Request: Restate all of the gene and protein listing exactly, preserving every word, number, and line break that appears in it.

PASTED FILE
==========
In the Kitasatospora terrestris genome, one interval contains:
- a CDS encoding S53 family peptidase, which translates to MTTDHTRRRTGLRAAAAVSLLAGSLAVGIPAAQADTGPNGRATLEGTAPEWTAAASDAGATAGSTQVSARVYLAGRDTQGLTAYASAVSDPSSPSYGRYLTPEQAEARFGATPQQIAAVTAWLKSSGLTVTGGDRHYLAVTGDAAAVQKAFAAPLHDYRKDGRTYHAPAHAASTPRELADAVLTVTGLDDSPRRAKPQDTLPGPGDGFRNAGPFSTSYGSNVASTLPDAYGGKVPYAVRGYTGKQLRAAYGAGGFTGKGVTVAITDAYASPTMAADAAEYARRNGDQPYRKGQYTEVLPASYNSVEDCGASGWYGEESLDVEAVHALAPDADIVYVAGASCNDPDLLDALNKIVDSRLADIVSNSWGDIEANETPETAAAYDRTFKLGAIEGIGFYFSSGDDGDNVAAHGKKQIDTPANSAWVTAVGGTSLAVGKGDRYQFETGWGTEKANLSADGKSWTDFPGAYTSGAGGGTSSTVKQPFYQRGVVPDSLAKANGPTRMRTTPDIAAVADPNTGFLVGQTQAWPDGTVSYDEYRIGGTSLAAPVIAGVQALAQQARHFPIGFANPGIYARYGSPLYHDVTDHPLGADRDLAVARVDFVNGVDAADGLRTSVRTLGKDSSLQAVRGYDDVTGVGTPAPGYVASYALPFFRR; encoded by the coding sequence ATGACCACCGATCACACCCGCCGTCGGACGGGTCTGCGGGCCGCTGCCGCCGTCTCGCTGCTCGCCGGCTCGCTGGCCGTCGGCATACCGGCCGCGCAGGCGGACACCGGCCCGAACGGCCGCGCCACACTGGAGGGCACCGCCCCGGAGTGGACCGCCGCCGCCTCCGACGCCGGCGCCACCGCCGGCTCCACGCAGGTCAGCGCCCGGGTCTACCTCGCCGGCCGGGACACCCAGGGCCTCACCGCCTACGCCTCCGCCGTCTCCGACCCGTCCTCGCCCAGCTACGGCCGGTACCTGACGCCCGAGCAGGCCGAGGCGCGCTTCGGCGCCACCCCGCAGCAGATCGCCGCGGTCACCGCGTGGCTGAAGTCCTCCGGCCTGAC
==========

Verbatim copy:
In the Kitasatospora terrestris genome, one interval contains:
- a CDS encoding S53 family peptidase, which translates to MTTDHTRRRTGLRAAAAVSLLAGSLAVGIPAAQADTGPNGRATLEGTAPEWTAAASDAGATAGSTQVSARVYLAGRDTQGLTAYASAVSDPSSPSYGRYLTPEQAEARFGATPQQIAAVTAWLKSSGLTVTGGDRHYLAVTGDAAAVQKAFAAPLHDYRKDGRTYHAPAHAASTPRELADAVLTVTGLDDSPRRAKPQDTLPGPGDGFRNAGPFSTSYGSNVASTLPDAYGGKVPYAVRGYTGKQLRAAYGAGGFTGKGVTVAITDAYASPTMAADAAEYARRNGDQPYRKGQYTEVLPASYNSVEDCGASGWYGEESLDVEAVHALAPDADIVYVAGASCNDPDLLDALNKIVDSRLADIVSNSWGDIEANETPETAAAYDRTFKLGAIEGIGFYFSSGDDGDNVAAHGKKQIDTPANSAWVTAVGGTSLAVGKGDRYQFETGWGTEKANLSADGKSWTDFPGAYTSGAGGGTSSTVKQPFYQRGVVPDSLAKANGPTRMRTTPDIAAVADPNTGFLVGQTQAWPDGTVSYDEYRIGGTSLAAPVIAGVQALAQQARHFPIGFANPGIYARYGSPLYHDVTDHPLGADRDLAVARVDFVNGVDAADGLRTSVRTLGKDSSLQAVRGYDDVTGVGTPAPGYVASYALPFFRR; encoded by the coding sequence ATGACCACCGATCACACCCGCCGTCGGACGGGTCTGCGGGCCGCTGCCGCCGTCTCGCTGCTCGCCGGCTCGCTGGCCGTCGGCATACCGGCCGCGCAGGCGGACACCGGCCCGAACGGCCGCGCCACACTGGAGGGCACCGCCCCGGAGTGGACCGCCGCCGCCTCCGACGCCGGCGCCACCGCCGGCTCCACGCAGGTCAGCGCCCGGGTCTACCTCGCCGGCCGGGACACCCAGGGCCTCACCGCCTACGCCTCCGCCGTCTCCGACCCGTCCTCGCCCAGCTACGGCCGGTACCTGACGCCCGAGCAGGCCGAGGCGCGCTTCGGCGCCACCCCGCAGCAGATCGCCGCGGTCACCGCGTGGCTGAAGTCCTCCGGCCTGAC